Mode of Action of Warfarin
How Does It Work?
Warfarin helps to keep blood flowing smoothly in your body by decreasing the amount of certain substances (clotting proteins) derived from Vitamin K in your blood. Effectively, Warfarin works by reducing the levels of clotting substances in the blood.
Interactions of Warfarin
Interactions with other medicines
- NSAIDs (painkillers) medications increases the risk of gastrointestinal bleeding
- Other similar medicines that reduce clotting (Clopidogrel, Bivalirudin, Dabigatran, Dipyramidole, Fondaparinux, Rivaroxaban, Tirofiban, Abciximab, Prostacyclin, Aspirin, etc.)
- Medicines that increase the effect of Warfarin (Allopurinol, Erlotinib, Disulfiram, Ketoconazole, Fluconazole Statins, Erythromycin, Metronidazole, Omeprazole, Amiodarone, pain killers, Zafirlukast)
- Medicines that decrease the effect of Warfarin (Phenobarbital, Phenytoin, Carbamazepine, Griseofulvin, oral contraceptives, Rifampicin, Azathioprine, etc.)
- Antidepressant medications (Fluoxetine, Paroxetine, Sertraline, Citalopram, Duloxetine, Venlafaxine, Desvenlafaxine, etc.)
- Some HIV medicines (Protease inhibitors - Nelfinavir, Ritonavir)
- Corticosteroids (Prednisolone, Betamethasone, Triamcinolone, etc.)
- Fibrinolytic drugs (Streptokinase, Alteplase)
- Other medicine used to prevent or treat clot formation
Interactions with food items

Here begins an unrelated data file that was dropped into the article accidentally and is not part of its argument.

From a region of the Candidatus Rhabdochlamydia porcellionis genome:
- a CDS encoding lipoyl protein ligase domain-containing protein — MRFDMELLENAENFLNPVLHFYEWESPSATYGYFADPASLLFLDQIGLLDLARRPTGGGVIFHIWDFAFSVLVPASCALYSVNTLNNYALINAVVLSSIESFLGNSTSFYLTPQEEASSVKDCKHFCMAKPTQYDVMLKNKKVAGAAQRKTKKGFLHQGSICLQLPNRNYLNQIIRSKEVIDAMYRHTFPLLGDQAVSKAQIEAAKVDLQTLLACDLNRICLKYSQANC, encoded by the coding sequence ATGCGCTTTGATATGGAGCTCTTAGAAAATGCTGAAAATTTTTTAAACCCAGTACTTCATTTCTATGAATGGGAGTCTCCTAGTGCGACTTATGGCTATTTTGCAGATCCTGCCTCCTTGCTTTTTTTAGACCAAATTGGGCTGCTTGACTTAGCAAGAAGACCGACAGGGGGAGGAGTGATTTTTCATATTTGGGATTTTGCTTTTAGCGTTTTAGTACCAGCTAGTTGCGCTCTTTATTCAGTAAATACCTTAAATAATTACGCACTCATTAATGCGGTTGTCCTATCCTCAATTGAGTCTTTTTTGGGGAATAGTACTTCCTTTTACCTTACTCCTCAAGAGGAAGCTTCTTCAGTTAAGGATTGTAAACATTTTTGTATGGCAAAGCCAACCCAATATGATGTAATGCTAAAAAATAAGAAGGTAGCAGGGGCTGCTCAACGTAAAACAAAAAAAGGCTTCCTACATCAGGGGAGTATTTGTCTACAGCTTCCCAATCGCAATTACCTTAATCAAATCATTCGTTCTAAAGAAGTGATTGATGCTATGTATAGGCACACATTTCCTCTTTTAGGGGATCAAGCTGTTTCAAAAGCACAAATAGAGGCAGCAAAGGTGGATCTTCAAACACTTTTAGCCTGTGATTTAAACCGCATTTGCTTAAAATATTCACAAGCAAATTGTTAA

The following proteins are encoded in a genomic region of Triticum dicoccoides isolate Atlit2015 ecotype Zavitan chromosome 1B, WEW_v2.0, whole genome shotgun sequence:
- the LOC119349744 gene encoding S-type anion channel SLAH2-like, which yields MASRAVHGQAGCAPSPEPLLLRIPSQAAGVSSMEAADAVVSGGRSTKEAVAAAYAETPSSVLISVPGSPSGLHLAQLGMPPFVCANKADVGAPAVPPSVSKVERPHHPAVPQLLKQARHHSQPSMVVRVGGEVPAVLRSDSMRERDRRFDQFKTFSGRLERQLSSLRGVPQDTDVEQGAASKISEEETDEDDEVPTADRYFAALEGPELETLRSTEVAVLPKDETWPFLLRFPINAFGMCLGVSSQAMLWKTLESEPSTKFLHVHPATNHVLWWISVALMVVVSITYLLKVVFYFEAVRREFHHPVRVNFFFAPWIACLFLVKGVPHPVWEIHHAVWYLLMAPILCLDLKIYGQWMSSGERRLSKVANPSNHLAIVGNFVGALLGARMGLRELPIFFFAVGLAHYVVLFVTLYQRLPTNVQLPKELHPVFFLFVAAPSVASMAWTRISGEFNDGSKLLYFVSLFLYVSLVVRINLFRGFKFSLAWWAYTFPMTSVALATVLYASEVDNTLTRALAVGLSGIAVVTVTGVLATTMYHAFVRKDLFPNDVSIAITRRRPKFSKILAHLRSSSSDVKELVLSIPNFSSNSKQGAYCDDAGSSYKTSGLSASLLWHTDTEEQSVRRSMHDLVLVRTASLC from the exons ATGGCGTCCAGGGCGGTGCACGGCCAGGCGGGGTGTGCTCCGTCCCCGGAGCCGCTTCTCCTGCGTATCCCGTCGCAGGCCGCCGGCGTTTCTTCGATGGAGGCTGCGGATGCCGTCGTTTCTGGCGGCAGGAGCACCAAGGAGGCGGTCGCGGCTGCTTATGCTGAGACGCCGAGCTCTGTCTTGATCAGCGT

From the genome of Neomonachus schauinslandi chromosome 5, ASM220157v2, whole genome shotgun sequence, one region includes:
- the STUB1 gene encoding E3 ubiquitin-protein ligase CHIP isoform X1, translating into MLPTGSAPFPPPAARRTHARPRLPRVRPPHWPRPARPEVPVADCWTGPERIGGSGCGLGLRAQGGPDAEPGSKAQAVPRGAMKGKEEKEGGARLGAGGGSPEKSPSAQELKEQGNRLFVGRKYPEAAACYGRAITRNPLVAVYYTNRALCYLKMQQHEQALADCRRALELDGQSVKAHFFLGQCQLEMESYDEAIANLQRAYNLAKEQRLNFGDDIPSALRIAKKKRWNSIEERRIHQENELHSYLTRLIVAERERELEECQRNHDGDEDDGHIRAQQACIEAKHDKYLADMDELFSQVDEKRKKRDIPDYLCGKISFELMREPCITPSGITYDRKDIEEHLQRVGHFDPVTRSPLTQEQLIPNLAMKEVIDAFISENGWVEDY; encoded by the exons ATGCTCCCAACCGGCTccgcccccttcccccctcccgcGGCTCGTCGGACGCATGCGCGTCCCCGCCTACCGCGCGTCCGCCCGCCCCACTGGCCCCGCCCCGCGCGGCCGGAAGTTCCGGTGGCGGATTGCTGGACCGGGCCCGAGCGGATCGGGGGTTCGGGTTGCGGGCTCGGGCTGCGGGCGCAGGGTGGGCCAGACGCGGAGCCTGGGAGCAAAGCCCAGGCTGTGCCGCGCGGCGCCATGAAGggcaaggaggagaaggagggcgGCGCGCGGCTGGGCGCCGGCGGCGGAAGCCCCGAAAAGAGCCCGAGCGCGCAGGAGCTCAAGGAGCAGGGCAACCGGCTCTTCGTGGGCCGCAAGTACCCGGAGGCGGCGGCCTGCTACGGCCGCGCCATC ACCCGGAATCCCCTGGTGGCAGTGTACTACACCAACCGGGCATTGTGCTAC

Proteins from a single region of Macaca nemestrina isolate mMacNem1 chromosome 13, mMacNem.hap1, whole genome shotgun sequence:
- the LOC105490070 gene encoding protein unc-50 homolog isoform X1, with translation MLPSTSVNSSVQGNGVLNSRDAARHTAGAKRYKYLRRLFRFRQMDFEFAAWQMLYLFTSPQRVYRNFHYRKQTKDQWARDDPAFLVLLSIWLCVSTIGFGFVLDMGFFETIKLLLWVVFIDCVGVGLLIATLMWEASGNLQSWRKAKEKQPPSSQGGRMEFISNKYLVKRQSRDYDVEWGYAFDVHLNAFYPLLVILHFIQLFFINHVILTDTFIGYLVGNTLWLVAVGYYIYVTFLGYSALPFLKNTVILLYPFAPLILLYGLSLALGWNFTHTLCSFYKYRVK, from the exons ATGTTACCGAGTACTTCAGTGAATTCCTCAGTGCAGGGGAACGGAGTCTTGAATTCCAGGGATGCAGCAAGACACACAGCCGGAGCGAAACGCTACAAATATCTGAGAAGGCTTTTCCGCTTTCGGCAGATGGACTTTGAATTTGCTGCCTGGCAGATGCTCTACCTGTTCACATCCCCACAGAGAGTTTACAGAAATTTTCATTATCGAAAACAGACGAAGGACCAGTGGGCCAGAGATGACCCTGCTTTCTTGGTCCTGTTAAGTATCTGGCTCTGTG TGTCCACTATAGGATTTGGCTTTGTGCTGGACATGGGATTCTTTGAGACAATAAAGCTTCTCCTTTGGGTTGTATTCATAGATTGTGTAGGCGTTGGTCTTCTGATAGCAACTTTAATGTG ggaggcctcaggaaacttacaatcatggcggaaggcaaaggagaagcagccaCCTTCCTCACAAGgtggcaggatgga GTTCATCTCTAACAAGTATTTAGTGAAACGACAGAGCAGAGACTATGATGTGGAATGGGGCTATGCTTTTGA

Warfarin can be taken without regard to food – before or after meals.
Dietary Restrictions of Warfarin
- Foods rich in Vitamin K include beef liver, broccoli, sprouts, cabbage, soya beans, spinach may interact with Warfarin
- Drinking cranberry juice or taking other cranberry products (for example capsules or concentrates), might increase Warfarin’s “thinning” effect of the blood
- Limit intake of garlic, ginger, gingko (used for mental disorders) and horse chestnut (used for healthy veins)
Dosage of Warfarin
If you take an overdose of Warfarin, the complications may be fatal. Speak to your doctor immediately. Depending on your condition and overdosage, you may require hospital admission for treatment and monitoring.
Missed a Dose
Take the missed dose as early as you remember. Skip the dose if it is almost time for your next scheduled dose. Do not take two doses in a day to compensate the missed dose as the complications can be life-threatening.
Frequently Asked Questions (FAQs)
Q: What is the best time to take Warfarin?
A: Warfarin can be taken at any time before or after meals but it is usually preferred in the evening. This is because the prothrombin test (to check the time taken for the blood to clot) is generally performed in the early morning and if a dose change is required, it can be done the same day after the blood test result.
Q: How to store this medicine?
A: Store in a cool dark place (not above 25-degree Celcius), in original package out of reach of children and pets. Check the expiry date at the time of buying.
Last Updated on: 05 Oct 2020 | 10:47 PM (IST)